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In August, Ryan Russ was officially promoted to superintendent of parks of the Park District of Forest Park, a position unoccupied for nearly a year after Larry Buckley retired in September 2019.

Buckley served in the position for 30 years, and since his retirement, longtime park district employee Ryan Russ served as interim superintendent.

In August, he was officially promoted to superintendent of parks, a dream come true for Russ, who was born and raised in town and spent summers as a child playing at the park, then working at the park seasonally before taking on a full-time job in the district. Now, his own kids play and participate in programs at the same park he enjoyed as a child, the place he now oversees as superintendent.

“It’s come full circle for me to grow up in a place and have so many memories and then to be able to provide a place for other people to have those memories, including my own kids,” said Russ.

But while Russ said he’s “immensely proud” of his promotion, in some ways the job title is immaterial.

“It doesn’t matter what the name of the position is for me,” Russ said. “I love to be at that park. If you called me the trash man because I’m out there picking up trash, I’m fine with that, because I’m beautifying the town.”

Buckley was inspirational to Russ in that regard, always making sure the park was a showcase in Forest Park, setting high standards Russ plans to continue.

As superintendent of parks, Russ said he’ll be overseeing the facilities and grounds and related maintenance, from ensuring annual inspections are done to making sure the grass is green.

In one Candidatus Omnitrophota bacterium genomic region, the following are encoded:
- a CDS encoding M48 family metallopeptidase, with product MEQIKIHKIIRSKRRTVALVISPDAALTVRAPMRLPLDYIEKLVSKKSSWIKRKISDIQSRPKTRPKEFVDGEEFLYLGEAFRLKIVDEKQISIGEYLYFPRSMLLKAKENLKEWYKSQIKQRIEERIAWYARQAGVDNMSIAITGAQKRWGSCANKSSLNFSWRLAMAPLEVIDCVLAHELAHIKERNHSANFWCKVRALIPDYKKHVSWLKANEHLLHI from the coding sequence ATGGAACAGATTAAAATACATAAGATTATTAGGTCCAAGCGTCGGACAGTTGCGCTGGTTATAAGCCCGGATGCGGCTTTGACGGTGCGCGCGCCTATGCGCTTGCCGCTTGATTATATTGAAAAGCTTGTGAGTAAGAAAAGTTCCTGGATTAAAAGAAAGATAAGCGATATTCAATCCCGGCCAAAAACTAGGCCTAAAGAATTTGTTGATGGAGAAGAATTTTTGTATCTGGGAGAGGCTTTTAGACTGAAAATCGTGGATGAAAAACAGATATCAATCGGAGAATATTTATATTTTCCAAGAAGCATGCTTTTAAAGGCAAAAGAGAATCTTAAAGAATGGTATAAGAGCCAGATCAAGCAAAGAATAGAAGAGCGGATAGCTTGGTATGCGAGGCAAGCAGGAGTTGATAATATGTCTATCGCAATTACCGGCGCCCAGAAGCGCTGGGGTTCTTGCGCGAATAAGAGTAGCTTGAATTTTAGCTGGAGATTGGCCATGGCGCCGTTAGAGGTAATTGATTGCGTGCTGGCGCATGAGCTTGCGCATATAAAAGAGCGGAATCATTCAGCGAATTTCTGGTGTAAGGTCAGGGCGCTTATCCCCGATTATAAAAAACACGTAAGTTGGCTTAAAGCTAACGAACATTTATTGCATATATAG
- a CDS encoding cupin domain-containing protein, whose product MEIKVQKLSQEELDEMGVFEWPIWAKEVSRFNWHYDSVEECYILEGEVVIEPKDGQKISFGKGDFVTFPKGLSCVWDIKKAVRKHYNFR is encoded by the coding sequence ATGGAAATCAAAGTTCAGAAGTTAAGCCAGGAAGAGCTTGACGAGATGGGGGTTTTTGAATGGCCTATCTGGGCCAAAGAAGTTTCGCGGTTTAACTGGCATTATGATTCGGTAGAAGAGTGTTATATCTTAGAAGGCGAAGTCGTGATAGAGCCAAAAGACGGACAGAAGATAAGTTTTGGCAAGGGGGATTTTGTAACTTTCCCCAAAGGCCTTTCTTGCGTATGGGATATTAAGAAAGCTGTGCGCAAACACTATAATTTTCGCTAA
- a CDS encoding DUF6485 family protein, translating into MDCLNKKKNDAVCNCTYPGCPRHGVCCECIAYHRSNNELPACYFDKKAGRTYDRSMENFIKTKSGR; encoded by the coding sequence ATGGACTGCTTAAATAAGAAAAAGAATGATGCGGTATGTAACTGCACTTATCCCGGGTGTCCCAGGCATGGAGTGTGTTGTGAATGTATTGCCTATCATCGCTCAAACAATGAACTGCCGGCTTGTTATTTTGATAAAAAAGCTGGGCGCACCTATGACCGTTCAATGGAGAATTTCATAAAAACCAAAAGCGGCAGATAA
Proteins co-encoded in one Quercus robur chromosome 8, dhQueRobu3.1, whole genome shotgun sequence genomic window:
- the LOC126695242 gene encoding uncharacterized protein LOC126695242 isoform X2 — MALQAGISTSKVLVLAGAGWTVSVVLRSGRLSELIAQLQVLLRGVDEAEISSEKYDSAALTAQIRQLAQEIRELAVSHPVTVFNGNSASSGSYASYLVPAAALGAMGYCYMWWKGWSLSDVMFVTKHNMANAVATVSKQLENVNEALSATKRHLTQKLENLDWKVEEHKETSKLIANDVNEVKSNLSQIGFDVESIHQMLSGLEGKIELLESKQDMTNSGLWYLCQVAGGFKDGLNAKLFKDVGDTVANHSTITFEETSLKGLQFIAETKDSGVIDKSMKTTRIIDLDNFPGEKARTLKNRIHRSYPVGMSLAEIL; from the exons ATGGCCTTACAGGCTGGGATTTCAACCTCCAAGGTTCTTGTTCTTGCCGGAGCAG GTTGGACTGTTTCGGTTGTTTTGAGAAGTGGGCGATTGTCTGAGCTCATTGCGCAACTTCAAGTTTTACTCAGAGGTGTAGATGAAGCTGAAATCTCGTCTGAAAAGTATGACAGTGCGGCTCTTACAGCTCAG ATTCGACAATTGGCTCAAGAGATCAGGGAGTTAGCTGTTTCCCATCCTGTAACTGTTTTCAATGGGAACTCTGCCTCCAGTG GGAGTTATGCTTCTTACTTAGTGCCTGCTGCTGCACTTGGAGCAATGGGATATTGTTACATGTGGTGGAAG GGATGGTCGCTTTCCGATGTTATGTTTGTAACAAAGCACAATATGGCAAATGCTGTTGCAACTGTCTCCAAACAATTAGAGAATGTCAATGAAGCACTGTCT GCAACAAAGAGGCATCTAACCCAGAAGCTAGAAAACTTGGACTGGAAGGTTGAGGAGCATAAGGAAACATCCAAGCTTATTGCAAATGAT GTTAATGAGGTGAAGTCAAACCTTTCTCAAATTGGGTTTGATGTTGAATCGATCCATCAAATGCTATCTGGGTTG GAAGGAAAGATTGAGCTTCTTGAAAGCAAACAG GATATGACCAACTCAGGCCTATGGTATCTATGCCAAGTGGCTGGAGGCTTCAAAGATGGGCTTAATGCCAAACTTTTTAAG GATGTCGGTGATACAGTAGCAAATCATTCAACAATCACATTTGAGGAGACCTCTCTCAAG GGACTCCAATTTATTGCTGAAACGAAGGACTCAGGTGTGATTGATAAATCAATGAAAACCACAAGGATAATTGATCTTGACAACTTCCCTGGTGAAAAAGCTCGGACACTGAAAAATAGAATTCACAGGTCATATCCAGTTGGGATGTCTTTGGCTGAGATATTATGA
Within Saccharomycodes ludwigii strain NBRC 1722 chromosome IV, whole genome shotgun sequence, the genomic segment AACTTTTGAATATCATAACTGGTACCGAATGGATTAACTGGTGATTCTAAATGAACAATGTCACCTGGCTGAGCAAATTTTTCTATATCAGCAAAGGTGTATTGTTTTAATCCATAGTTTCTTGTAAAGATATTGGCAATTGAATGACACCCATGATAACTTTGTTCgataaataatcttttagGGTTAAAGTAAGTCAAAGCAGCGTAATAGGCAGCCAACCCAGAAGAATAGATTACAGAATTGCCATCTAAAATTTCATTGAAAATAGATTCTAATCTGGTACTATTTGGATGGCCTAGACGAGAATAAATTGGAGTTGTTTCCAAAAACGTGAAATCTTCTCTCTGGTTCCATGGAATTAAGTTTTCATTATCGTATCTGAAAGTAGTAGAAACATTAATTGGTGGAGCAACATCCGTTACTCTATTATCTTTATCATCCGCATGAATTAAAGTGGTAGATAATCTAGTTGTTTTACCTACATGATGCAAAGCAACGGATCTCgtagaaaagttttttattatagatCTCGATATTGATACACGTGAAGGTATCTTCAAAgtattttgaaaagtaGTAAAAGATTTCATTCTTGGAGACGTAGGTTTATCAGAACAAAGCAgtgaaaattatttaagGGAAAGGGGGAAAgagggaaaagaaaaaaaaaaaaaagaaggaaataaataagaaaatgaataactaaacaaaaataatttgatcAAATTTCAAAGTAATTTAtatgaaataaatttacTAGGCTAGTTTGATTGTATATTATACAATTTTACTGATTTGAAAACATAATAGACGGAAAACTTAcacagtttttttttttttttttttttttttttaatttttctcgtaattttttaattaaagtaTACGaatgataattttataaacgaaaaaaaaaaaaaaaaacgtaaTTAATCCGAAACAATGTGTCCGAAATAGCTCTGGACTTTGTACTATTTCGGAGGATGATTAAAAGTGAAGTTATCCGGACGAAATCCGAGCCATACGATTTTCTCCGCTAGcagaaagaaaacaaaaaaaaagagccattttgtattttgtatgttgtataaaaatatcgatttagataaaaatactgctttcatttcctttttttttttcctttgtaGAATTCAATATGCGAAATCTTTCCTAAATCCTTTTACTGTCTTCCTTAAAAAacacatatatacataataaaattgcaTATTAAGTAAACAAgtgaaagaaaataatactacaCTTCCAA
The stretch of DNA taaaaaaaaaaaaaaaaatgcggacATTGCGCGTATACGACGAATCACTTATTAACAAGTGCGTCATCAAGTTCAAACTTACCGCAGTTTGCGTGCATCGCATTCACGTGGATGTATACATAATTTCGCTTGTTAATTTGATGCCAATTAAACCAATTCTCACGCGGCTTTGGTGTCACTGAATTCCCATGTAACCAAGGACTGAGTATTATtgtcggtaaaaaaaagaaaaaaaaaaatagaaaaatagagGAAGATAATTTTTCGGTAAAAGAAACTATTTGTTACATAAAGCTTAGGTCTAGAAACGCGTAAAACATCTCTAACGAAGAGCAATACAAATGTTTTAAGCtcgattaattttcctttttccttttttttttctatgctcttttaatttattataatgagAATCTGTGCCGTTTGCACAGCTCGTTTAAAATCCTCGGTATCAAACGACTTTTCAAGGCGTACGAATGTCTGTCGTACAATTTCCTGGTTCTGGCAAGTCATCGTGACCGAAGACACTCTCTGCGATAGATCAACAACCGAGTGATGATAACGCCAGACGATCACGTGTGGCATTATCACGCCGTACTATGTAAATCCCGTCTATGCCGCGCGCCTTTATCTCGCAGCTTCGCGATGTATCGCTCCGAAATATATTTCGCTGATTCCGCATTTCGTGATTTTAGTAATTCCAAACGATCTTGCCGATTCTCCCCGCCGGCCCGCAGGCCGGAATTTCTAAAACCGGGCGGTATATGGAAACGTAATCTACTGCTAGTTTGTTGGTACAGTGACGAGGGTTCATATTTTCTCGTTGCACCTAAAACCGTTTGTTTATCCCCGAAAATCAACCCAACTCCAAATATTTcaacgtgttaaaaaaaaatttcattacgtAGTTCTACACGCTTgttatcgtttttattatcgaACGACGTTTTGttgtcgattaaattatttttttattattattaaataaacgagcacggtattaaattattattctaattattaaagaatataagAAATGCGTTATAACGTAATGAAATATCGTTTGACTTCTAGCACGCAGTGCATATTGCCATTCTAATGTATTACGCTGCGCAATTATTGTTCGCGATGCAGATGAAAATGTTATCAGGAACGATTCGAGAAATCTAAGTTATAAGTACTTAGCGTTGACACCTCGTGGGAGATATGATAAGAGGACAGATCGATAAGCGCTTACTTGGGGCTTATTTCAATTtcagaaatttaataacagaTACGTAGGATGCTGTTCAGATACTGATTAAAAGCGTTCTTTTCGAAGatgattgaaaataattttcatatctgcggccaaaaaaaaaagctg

“Everything that you see, that’s part of the superintendent’s job,” Russ said. “That’s what I love about it, that our work, as a maintenance team, is always on display.” Beautifying the park, said Russ, carries over into the town.

Although Russ grew up playing in the park and attending summer camp there, his job history at the park district began in 1991, when he was a freshman in high school and worked as a pool attendant during the summers. When he turned 18, he switched over to doing maintenance during the summers at the park.

In 2006, after the birth of his son, he realized it was time to find a year-round job, so he stepped away from the park for a few years. But in 2011, there was an opening for maintenance foreman, so he sent in his resume and interviewed. In March 2012, he returned to the park, now full-time, and hasn’t looked back.

Though he spent many years working there, Russ said it wasn’t until the past five years that he actually saw the superintendent of parks position as a possibility. And once he set his mind on it, he worked hard to achieve it. Over the past few years, he’s gotten new accreditations, including certified pool operator. He’s currently pursuing the certified playground inspector designation.

“There’s nothing better than that, when you can go through that process and reach the goal that you set,” Russ said. “That just makes me immensely proud. I love it that my kids get to see that and see how hard I’ve worked and where it’s gotten me.”

Buckley, who passed away in Oct. 2019, wasn’t there for Russ’ promotion, and that was difficult.

“The last few years, where I’ve known that I wanted to fill his position, I’ve always thought of that transition as him passing me the torch, literally, and saying, ‘you’re the next guy.’ I just had that vision, that that’s how it would go down. And when he died, I was devastated by it,” Russ said.

But Russ said he wants to carry on Buckley’s legacy. “Every square inch of that park has him all over it, and I want to have that same effect,” Russ said.